In part one and two of this series, we discussed strategies for conversing with individuals that hold views that differ from scientific consensus. Occasionally, these individuals have based their views on a misunderstanding of facts, but more and more we are confronted with opinions and political ideologies that are based on “alternative facts”, otherwise known as false statements. In this post, we discuss how false information originates and why it feels so prevalent right now.
Separating fake news from satire, propaganda, and sloppy journalism
The potential role of fake news in the 2016 presidential election (Stanford Press) and the conspiracy theories formed as a result of specific fake news stories (The Hill), has made it clear that fabricated news reports have the potential to be highly influential and seriously dangerous. While fake news is not novel (Washington Post), it seems to be more prevalent than ever, given the ease and speed at which stories can be shared unchecked across social media. Now that the President has taken to calling any news stories he disagrees with “fake news” (Slate), it is important that we pause to think about how we define fake news, and consider how we can separate fake news from biased or otherwise unfavorable news stories.
Many journalists and researchers define fake news as news stories that are deliberately made up or are not based on fact (Guardian, CNN, Slate, Telegraph). In the clearest cases, “fake news” refers to websites that intentionally create and publish completely fictitious stories (Buzzfeed). However, the term has also been used to describe many different types of journalism that may or may not be fake or based on falsehoods. For example, some news sites are satirical (e.g. the Onion), in which the stories are technically made up, but the authors are not purporting to be truthful news sources (CNN, LA Times). Others have proposed that fake news is essentially the same as propaganda (Salon), or the spread of information to support a cause or influence public opinion (Encylopedia Britannica). While fake news and propaganda can overlap, propaganda is often based on fact (Johns Hopkins Library), demonstrating that the two terms are not always interchangeable. Additionally, there has been much debate regarding whether sloppy journalism (i.e. when writers do not confirm their sources, fail to substantiate their claims, or misrepresent situations) could also be considered fake news. However, lumping substandard journalism with fake news may complicate other issues that the media is currently combating, such as bias and sensationalism (Snopes, Slate). Nevertheless, sloppy journalism can also spread false information (Forbes), which is worrisome to scientists (Huffington Post) and should be worrisome to all, because once people have incorporated “alternative facts” into their worldview, it can be hard to deconstruct these misunderstandings (The Undercover Economist, How to Deal with Reluctant Audiences Part 1).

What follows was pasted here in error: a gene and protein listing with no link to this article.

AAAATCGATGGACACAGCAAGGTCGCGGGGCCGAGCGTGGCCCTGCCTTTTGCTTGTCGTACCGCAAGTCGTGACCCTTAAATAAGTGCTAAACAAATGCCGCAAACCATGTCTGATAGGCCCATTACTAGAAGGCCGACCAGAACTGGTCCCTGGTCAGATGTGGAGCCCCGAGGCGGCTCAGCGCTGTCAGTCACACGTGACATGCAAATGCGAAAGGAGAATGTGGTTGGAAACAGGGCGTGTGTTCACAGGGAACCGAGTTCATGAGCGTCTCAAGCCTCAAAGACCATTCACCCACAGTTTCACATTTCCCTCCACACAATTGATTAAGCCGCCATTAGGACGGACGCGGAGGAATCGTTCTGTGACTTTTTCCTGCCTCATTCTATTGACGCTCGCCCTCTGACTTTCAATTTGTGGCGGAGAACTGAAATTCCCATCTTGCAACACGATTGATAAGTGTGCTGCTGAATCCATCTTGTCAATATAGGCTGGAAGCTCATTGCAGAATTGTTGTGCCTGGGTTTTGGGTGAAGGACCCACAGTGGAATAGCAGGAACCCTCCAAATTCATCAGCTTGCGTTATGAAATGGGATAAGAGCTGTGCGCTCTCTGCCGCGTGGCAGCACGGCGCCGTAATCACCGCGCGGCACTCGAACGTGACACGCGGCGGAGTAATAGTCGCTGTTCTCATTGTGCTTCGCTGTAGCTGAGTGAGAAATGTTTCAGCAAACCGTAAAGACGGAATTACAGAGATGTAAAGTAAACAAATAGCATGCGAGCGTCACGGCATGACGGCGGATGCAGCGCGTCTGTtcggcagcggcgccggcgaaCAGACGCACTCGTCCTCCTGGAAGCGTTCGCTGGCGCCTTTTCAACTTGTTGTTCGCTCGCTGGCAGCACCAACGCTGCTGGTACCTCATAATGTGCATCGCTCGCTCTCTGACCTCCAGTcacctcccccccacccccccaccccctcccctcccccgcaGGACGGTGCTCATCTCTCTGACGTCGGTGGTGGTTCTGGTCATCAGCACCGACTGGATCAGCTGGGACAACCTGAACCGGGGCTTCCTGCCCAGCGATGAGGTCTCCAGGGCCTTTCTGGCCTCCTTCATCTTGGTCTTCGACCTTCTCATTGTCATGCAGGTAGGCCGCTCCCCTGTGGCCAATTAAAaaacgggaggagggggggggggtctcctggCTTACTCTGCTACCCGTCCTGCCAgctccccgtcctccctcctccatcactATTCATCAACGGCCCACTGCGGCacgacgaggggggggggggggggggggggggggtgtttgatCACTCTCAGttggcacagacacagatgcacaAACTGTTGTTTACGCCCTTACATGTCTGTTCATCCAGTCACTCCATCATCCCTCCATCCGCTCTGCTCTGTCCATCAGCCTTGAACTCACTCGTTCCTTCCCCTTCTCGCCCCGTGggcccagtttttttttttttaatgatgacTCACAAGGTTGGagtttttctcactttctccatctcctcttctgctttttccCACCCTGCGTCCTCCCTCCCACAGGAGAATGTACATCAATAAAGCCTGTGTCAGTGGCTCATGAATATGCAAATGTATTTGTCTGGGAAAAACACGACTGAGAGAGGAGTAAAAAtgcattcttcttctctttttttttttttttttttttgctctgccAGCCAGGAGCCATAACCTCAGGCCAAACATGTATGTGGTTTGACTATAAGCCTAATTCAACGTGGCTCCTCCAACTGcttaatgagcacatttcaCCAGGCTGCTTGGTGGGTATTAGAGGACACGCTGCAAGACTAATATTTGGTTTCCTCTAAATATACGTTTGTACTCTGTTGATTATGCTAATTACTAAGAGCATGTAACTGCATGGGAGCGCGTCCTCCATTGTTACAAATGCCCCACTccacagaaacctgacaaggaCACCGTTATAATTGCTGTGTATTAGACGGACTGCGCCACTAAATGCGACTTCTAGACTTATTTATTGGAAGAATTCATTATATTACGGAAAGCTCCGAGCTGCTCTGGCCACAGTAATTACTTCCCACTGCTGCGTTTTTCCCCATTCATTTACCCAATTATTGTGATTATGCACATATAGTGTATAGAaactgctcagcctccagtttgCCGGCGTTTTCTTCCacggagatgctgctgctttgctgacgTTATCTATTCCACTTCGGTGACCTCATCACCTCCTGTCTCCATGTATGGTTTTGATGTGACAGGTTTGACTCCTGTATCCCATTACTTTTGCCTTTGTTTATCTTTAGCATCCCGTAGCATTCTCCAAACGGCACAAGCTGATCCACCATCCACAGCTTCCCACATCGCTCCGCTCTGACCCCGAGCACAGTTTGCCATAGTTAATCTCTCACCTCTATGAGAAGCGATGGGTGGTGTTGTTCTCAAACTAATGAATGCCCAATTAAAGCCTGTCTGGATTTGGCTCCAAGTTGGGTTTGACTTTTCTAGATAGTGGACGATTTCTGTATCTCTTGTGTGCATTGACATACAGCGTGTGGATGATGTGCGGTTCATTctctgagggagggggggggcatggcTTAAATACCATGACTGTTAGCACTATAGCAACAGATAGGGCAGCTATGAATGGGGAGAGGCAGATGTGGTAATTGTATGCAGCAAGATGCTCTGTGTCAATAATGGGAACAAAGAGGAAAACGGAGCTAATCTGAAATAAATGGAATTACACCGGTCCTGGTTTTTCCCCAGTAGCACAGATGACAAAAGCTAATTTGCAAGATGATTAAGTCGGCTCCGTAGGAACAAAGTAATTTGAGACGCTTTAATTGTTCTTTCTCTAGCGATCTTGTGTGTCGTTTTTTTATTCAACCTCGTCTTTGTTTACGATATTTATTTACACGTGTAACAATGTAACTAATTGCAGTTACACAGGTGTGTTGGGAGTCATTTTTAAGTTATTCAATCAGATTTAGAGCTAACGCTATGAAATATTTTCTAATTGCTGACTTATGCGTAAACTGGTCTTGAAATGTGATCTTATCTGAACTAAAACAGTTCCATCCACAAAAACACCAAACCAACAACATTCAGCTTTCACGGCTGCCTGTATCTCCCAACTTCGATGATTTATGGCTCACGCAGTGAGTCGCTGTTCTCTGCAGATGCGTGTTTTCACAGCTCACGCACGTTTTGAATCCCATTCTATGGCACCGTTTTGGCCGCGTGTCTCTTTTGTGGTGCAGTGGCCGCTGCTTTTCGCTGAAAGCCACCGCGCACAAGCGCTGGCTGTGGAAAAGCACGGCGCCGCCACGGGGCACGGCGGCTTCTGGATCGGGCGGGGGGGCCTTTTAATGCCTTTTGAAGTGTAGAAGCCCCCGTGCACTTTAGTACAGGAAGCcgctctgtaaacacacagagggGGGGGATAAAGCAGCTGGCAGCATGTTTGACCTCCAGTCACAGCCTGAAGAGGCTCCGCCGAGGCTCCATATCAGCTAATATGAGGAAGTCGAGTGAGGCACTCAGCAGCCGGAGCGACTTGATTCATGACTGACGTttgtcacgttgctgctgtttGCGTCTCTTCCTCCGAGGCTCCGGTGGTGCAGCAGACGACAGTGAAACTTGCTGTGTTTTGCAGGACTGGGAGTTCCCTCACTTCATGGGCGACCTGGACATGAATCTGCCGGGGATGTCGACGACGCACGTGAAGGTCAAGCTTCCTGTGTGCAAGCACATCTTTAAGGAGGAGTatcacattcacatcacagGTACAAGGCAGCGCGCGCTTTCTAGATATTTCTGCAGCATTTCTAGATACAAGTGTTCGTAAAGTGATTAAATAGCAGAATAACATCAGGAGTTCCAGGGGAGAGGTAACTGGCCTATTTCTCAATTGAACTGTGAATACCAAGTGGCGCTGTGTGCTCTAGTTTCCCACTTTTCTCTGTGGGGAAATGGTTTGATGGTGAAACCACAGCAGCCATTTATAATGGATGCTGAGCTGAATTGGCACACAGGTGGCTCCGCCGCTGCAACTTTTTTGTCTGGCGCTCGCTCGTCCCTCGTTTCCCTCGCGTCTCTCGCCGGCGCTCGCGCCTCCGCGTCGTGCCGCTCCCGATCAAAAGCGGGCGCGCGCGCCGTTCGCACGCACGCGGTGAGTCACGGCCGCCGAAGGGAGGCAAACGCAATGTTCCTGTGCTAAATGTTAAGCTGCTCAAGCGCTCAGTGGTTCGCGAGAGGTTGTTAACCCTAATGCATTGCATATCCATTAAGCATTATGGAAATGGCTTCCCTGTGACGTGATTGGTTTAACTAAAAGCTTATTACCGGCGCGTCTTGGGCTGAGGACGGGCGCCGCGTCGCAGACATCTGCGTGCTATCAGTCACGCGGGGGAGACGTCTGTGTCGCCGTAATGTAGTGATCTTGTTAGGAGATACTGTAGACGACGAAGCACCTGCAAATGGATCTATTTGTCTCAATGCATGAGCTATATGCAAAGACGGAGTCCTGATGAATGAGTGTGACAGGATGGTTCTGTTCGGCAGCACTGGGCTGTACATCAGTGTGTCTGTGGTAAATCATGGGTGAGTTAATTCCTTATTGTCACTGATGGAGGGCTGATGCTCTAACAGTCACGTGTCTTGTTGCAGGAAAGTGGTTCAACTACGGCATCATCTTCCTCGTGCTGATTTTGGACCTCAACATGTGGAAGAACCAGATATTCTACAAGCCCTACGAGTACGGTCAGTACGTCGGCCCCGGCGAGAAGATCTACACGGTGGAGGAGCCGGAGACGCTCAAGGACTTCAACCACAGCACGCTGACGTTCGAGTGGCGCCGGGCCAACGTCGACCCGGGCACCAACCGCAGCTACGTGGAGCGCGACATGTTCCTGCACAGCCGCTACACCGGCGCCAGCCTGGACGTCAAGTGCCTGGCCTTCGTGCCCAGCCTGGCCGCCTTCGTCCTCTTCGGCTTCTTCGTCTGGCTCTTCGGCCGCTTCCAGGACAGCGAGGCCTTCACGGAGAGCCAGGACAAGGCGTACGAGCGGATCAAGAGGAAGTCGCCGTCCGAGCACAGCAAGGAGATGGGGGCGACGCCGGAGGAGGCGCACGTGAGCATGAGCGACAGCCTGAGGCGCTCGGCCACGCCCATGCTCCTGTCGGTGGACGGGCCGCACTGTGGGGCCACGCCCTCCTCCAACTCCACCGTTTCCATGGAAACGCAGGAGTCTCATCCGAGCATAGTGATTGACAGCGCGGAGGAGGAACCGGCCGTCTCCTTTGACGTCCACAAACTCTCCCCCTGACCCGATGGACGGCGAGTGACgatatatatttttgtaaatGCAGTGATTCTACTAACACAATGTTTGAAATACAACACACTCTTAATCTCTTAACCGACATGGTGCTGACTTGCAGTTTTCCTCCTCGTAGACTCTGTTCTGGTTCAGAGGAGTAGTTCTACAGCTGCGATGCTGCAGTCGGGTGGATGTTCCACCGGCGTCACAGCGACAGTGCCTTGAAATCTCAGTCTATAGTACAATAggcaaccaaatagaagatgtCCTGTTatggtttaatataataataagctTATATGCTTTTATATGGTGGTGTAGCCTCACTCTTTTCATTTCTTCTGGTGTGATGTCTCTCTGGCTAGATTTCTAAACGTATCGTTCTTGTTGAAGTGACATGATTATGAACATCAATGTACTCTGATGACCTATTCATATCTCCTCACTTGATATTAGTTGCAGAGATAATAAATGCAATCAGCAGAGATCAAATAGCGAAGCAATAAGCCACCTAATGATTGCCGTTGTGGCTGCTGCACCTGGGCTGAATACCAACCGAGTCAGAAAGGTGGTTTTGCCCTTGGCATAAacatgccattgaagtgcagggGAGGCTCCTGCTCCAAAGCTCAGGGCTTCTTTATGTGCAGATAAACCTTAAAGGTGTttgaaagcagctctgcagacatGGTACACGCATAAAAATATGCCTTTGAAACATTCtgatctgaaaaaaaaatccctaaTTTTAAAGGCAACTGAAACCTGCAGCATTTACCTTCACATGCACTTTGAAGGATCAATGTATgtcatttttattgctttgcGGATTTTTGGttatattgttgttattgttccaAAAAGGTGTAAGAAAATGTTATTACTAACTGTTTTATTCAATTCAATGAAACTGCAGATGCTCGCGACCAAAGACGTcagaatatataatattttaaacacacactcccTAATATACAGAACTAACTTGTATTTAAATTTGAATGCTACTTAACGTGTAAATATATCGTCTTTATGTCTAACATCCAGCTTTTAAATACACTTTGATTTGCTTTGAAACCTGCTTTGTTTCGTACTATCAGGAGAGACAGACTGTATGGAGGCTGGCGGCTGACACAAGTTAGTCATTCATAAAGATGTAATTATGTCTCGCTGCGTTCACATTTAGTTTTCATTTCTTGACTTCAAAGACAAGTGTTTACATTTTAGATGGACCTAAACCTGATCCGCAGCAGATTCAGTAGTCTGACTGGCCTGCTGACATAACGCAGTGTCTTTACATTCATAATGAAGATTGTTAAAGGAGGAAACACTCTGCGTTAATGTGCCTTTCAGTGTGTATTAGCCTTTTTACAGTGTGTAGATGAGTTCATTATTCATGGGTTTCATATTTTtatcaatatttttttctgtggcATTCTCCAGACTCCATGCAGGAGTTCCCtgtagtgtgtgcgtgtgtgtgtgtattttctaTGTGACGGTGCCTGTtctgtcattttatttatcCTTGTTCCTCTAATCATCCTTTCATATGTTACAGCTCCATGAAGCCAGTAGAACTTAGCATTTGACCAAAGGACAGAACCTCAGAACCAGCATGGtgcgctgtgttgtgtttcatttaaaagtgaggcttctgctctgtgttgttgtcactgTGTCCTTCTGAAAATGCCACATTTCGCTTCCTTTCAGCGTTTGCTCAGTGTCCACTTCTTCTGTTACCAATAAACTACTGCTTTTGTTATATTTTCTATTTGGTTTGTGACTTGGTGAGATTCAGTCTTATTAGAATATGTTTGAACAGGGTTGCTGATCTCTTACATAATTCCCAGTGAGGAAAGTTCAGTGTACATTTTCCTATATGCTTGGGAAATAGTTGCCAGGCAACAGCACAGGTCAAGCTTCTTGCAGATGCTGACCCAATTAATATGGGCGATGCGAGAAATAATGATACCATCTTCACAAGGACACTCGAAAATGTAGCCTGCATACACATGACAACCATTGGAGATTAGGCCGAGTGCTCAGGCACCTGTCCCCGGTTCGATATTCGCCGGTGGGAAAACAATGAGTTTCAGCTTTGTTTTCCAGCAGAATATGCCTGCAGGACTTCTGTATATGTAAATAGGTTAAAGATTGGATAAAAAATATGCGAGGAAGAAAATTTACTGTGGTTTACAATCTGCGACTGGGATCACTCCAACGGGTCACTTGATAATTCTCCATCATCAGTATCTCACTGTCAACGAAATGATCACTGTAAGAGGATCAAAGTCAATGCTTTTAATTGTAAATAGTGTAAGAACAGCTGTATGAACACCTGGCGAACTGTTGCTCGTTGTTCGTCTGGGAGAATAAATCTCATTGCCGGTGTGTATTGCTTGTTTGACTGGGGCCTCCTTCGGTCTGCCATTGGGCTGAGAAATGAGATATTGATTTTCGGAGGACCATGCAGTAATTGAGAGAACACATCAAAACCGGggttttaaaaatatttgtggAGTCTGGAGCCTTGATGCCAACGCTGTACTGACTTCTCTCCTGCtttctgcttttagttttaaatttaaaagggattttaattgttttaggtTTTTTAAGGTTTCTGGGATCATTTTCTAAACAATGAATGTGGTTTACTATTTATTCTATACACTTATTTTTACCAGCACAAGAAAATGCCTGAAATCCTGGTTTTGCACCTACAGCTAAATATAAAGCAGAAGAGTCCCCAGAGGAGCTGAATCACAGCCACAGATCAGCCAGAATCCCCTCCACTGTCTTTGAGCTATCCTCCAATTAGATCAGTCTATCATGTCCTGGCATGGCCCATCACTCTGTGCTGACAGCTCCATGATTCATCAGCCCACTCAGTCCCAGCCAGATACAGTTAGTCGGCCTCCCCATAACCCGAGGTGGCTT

The spread of false information, or “alternative facts”
To understand why false information in the media is so prevalent now, we must first consider who is publishing it and why. For many, the intentional creation and dissemination of false information through fake news websites has become a viable career option. For example, teenagers in a small Macedonian town were found to make more than the average town wage by creating and posting fake news for Americans (BBC). Two writers living in California make $10,000 to $40,000 a month writing fake news stories (Washington Post), and some organizations sustain lucrative traffic by essentially copy-pasting fake articles with new names (Buzzfeed). The owner of another fake news company, Disinfomedia, claimed that although he benefits financially from his company, his ultimate aim is to expose the alt-right by baiting them and demonstrating how quickly they spread fake news (NPR). To confuse matters, many fake news sites have tried to rebrand themselves as “satire”, in an effort to rid their sites of the “fake news” label (The Verge, Huffington Post). Critics argue that these fake news sites are not doing enough to ensure their readers know they are fake (Washington Post), and thus should not be considered satire (LA Times). Whether or not genuine satirical news contributes substantially to media misinformation is difficult to measure, yet it is true that satire is sometimes mistaken for real news (NY Times).